The point being there often isn't any "problem" to solve.
If there is a concrete problem then obviously it needs resolving. I'm not sure the OP mentioned anything concrete?
The problem is lack of rest both mentally and physically from what i can see from the OP post
Kryton - The most important thing you need to do right now is to address your lack of sleep. Truly. There is some good advice here, but you will burn out if you dont address the rest factor
A tutor at the college I was attending once gave me a cranial osteopathy treatment.
100mph to a quiet head in minutes.
It took a few treatments to make it 'stick' and doesn't solve the lifestyle issues, but has been a useful component.
If you are still working in Nottingham I recommend Nick Woodhead.
olddog - Member
The upside is that I am very good under stress, I can cope under ridiculous demands when others would walk away and that has been lucrative.
This is me at work to a T. I have bee highlighted as one of the major factors in our newly formed team being 160% successful in 2013, and as a result have earned a bigger role. I performed three roles to achieve it.
The downside is I can be a wreck when I'm not nailing the pedal to the floor - I can massively lack confidence, deeply anxious, moody, self-doubting/loathing, inward looking.
This is me in situations I'm not comfortable with or can't communicate to others. OldNick there has witness this at a wet SITS one year.
Thanks for that summation oldog, it's remarkably accurate.
Overnight I read and stopped at the mindfulness/tuning out bit of The Power of Now. I think I achieved a few seconds of quiet and although I went to bed at 12 - I did wake at 2 but actually dropped off again immediately. Could be coincidence of course. But also, I went out for a blustery road ride today and my head was telling me all he way through "don't forget this", "this has to be done at work tomorrow" I did try yo quieter it on the bike. In the few seconds I did, it did appear that the road in front of me just became more 3D, and my ability to turn my (sore) legs in cadence rose. What can I say.
OldNick - thanks for that I may give it a go.
I'm very similar, though appear to be getting better at sleeping now. I found lists are key to quieting my mind. Once it's on the white board (yes I have a big one) I can stop thinking about it.
Sleeping wise I find concentrating on trying to decried the colour White seems to work for me, often my mind will shoot off in another direction, just spot it, give it a friendly telling off and back to thinking about the colour white.... Counting sheep does not work, by 100 they are riding bikes, by about 250 they are doing tail whips and backflips....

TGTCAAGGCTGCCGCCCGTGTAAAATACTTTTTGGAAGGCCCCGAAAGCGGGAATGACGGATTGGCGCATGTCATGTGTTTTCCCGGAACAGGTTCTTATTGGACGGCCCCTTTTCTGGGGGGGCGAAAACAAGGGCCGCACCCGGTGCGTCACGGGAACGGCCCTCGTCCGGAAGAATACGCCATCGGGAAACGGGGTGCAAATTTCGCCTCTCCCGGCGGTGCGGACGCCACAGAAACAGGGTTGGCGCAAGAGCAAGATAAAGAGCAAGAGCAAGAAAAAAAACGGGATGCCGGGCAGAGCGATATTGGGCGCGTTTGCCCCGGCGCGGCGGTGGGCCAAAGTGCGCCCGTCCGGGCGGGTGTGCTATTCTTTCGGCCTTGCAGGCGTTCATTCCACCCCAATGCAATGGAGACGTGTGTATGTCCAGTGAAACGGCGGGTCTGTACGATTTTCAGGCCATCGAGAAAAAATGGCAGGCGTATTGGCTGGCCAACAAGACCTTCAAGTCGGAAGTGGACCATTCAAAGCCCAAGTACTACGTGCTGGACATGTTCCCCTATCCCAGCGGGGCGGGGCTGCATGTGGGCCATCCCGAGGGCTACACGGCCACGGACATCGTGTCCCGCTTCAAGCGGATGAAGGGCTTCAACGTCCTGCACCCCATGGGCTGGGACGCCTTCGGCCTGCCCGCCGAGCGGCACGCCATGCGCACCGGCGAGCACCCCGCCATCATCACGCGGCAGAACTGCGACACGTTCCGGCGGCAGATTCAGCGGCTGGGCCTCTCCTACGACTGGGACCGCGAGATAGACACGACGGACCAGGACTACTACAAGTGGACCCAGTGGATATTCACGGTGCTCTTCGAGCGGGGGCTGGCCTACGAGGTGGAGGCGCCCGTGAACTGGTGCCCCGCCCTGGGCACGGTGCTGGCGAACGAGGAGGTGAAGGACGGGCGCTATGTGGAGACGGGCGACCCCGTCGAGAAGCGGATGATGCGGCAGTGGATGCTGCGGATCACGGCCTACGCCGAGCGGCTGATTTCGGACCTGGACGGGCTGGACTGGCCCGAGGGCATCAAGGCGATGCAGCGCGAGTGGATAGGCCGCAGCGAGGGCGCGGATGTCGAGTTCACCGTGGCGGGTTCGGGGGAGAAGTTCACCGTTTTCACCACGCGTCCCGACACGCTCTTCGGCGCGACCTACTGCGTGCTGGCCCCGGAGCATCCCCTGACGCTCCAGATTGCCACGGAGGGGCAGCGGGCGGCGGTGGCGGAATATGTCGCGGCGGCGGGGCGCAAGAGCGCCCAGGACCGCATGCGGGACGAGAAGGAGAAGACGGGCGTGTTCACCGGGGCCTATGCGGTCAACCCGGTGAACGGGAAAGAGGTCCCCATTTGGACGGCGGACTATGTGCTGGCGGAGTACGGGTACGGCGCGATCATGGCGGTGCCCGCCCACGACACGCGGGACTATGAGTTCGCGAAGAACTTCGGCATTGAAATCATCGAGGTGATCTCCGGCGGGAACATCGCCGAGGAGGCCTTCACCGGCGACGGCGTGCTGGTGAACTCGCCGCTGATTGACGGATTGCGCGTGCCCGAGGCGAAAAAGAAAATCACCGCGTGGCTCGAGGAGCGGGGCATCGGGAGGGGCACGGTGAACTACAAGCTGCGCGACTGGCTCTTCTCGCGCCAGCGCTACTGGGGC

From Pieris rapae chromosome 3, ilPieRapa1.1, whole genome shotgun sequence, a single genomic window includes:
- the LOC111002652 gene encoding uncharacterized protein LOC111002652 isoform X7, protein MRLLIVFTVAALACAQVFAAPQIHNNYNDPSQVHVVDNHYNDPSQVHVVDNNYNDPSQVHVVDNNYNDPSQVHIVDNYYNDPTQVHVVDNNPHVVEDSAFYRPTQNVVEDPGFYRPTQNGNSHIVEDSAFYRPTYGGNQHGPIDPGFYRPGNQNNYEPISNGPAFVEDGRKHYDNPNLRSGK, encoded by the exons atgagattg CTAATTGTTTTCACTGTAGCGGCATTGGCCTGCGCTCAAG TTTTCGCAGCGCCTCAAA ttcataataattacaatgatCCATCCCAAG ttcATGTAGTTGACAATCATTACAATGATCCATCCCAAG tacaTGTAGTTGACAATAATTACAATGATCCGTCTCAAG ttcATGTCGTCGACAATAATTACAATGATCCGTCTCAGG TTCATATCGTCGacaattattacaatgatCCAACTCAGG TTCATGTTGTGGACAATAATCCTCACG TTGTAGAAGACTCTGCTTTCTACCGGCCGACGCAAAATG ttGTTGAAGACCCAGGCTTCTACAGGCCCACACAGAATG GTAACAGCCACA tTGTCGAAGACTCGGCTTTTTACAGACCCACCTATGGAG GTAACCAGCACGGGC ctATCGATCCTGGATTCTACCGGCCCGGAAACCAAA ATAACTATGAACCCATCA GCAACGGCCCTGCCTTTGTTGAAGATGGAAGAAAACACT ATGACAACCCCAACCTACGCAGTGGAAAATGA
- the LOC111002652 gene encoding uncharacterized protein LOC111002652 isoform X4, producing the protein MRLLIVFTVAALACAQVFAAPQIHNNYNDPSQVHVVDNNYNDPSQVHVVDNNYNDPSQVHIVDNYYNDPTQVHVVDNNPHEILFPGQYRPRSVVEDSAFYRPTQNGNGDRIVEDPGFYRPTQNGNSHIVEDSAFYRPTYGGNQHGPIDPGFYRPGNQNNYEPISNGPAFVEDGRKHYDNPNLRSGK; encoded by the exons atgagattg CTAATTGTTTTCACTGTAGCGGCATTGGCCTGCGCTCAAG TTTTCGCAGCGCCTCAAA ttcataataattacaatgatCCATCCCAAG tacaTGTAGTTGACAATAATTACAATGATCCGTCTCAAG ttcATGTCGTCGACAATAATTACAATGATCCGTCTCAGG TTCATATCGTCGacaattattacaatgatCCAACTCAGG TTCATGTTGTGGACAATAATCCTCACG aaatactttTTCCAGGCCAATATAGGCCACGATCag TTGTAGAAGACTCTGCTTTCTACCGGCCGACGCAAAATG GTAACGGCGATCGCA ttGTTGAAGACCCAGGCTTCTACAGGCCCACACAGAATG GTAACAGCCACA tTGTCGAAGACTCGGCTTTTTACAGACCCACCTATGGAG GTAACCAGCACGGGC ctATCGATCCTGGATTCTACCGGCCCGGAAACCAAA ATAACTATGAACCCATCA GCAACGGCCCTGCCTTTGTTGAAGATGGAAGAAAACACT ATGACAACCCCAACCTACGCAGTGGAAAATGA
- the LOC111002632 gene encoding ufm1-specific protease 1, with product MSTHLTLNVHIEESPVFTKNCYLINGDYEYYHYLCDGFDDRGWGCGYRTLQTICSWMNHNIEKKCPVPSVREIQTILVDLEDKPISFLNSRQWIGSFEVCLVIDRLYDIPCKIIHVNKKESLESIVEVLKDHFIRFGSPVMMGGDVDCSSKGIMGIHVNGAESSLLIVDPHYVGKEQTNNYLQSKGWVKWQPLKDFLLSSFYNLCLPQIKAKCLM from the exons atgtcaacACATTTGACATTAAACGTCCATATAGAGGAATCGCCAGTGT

Other thing. Book a holiday. Start setting things in the diary you look forward to rather than it being an endless treadmill of work, training and chores.
Kryton, you are me, and I claim my £5.00!
'The point being there often isn't any "problem" to solve.
If there is a concrete problem then obviously it needs resolving.'
This made me think of the questions I asked myself last week. I asked why I get anxious,questioned if it was my doing, why it happened etc and I'm not sure if,like some folk have said,if it's not nailing the problem it's not really solving the problem that lies beneath, but I seem to have convinced myself that in a 24 hour day it's other peoples actions that cause it all.
From first thing in the morning (maybe driving to work), through the day, driving home, and once I'm at home.. It seems to be other people that cause the problems. There are days where I can avoid all my so called problems and I'm completely chilled out. Like I felt I used to be. Nowadays it really does feel like others are causing the problems.
Someone tell me it's me being an ass, or are others feeling the same way?
Martinxyz - I'd say it is a problem if you can't take action to resolve it - if you can't resolve it then let it flow on by like water off a ducks back.
I like to think that in life there are only good experiences and learning experiences (bad experiences are only bad if you let them be). No point getting anxious as it doesn't help with those problems you can't take action on and if you can take action then deciding on the type of action shouldn't involve anxiety anyway.
I have to say I used to be really anxious about similar things but now I'm less anxious from taking this approach - I do find I occasionally get anxious (like last night before coming back to work) but I stop myself and move on to thinking about something more positive - it has taken a long time to change but the change is massive to my whole approach on life.